Maryland received small fraction of coronavirus gear it requested from U.S. government, including body bags

Maryland requested more than a million masks, gloves and face shields — and 15,000 body bags — from the federal government, but has received only a small fraction as it tries to prepare for continued increases in new coronavirus cases, according to a new document.

The state received about a third of the 778,129 face masks it requested, just 110,240 of the 421,532 N95 respirator masks it sought, well fewer than half of the 330,540 requested gloves and none of the 100,000 testing swabs it hoped to acquire to test for the virus, according to Federal Emergency Management Agency documents released Thursday by the U.S. House Committee on Oversight and Reform.


Maryland was the only state in its FEMA region — which also covers the surrounding states and the District of Columbia — to request body bags. The state sought 15,000 and hasn’t received any, according to the document.

“The numbers are unbelievably low,” said U.S. Sen. Ben Cardin, a Maryland Democrat.


Cardin said the state’s congressional delegation planned to talk soon about supplies with MaryAnn E. Tierney, the FEMA regional administrator for the states named in the document.

The delegation said it identified six priority requests to FEMA: ventilators, personal protective equipment, testing supplies, swabs, pharmaceutical supplies for medical surge sites, and mobile medical labs.

Republican Gov. Larry Hogan of Maryland and officials from many states have warned they lack adequate personal protective equipment and medical supplies for health care workers to handle the pandemic.

“These documents starkly illustrate a point that Governor Hogan has repeatedly made on behalf of his colleagues: no state has enough of what it needs to fight this pandemic,” tweeted Mike Ricci, the governor’s communications director. “The governors will continue to use all of the tools at their disposal to get the critical resources needed to save lives and slow the spread of the virus.”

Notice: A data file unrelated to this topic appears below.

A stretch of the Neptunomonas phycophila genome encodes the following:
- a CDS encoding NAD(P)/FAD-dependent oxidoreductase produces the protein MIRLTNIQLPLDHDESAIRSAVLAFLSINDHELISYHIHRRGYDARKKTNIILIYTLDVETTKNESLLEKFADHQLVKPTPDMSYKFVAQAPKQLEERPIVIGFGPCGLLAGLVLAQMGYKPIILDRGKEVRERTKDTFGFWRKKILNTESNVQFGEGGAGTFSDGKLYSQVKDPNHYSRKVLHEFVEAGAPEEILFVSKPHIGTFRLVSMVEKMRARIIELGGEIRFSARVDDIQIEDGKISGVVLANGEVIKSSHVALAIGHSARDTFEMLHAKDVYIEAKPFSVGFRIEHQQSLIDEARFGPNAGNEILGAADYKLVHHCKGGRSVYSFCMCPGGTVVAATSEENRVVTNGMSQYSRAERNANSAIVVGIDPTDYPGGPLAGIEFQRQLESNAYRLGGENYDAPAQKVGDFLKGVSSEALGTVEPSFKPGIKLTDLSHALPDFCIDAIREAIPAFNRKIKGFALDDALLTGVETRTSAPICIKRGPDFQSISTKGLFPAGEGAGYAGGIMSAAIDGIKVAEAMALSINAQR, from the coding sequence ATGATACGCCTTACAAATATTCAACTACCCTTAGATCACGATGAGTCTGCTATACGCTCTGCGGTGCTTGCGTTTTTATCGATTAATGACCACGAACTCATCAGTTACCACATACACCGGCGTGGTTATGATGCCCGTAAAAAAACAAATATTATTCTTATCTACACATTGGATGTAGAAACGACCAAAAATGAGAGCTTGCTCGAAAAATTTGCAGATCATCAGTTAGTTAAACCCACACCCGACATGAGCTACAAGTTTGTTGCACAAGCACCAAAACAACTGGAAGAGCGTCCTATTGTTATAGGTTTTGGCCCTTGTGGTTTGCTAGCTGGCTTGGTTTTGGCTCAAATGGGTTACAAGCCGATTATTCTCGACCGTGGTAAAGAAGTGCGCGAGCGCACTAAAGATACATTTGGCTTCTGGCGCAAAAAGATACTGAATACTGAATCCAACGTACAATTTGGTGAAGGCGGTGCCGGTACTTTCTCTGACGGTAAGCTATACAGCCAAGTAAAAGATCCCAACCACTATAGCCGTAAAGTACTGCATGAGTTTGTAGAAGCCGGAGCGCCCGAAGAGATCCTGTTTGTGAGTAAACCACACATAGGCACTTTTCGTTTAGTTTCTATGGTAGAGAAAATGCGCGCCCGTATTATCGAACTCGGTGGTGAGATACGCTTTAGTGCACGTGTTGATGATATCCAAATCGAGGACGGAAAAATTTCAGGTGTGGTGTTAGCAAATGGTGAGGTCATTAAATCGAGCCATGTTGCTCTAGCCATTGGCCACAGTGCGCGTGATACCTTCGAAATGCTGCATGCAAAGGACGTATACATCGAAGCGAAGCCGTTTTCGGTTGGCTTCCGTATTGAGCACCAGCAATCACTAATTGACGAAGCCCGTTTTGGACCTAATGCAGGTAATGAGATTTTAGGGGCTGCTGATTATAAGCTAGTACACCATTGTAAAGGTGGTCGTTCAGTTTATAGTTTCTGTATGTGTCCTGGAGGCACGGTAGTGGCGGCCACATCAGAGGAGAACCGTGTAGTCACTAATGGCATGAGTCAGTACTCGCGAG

As Maryland seeks to ramp up testing, Democratic U.S. Sen. Chris Van Hollen of Maryland said it is significant that the state hasn’t received any of the 100,000 nasopharyngeal swabs it requested from federal supplies or the 50,000 viral transport units it sought. Transport media is a substance used for preserving a test sample on its way to a laboratory.

Some supplies have come to states from the federal government’s Strategic National Stockpile, a large store of medical supplies for use when normal stocks are depleted in emergencies in the United States. The federal government does not specify the locations of its warehouses, but members of the Maryland Air National Guard have helped distribute equipment from one stockpile near Baltimore.

In its planning, FEMA said it knew that the Strategic National Stockpile alone could not fulfill needed supplies and that it would need to turn to other sources.

FEMA said in a statement Thursday that the federal government “will exhaust all means to identify and attain medical and other supplies needed to combat the virus.”

It said it was tapping not only the Strategic National Stockpile, but also Department of Defense allocations and other sources. The agency said it has shipped 11.6 million N-95 respirators, 26 million surgical masks, 5.2 million face shields, 8,100 ventilators and other equipment to public health authorities around the nation.

Maryland did receive 138 of 200 requested ventilators, the FEMA documents show.

FEMA briefed leaders of the House committee Wednesday. According to a committee release, FEMA “conceded that, based on current (national) projections, the demand for ventilators ‘outstrips the capacity’ of the Strategic National Stockpile and those provided by the Department of Defense.”

FEMA also said at the briefing that it recommended medical professionals reuse personal protective equipment, if necessary, given current shortages, according to the committee.


Lacking necessary supplies, Maryland has continued to work with the federal government and with "private vendors, organizations and residents to get more personal protective equipment,” Maryland Health Department spokesman Charles Gischlar said Wednesday, before the document was released.

The state agency had no immediate response Thursday to questions about the new documents and how it calculated a need for 15,000 body bags.

The number of confirmed coronavirus cases in Maryland jumped 17% Thursday to more than 2,000. The global pandemic has infected more than 800,000 people and killed nearly 40,000 internationally and at least 36 in Maryland.

Overall, the oversight committee said FEMA had distributed fewer than 10% of the N95 masks and less than 1% of gloves sought collectively by Maryland, Delaware, the District of Columbia, Pennsylvania, Virginia, and West Virginia.

“The administration was caught flat-footed when it came to supplies,” Van Hollen said. “This is a huge problem. This has been a source of enormous frustration and concern from the start.”

With supplies of masks and other equipment in short supply, businesses, universities, volunteer groups and others in Maryland and around the nation have tried to fill in the gaps.

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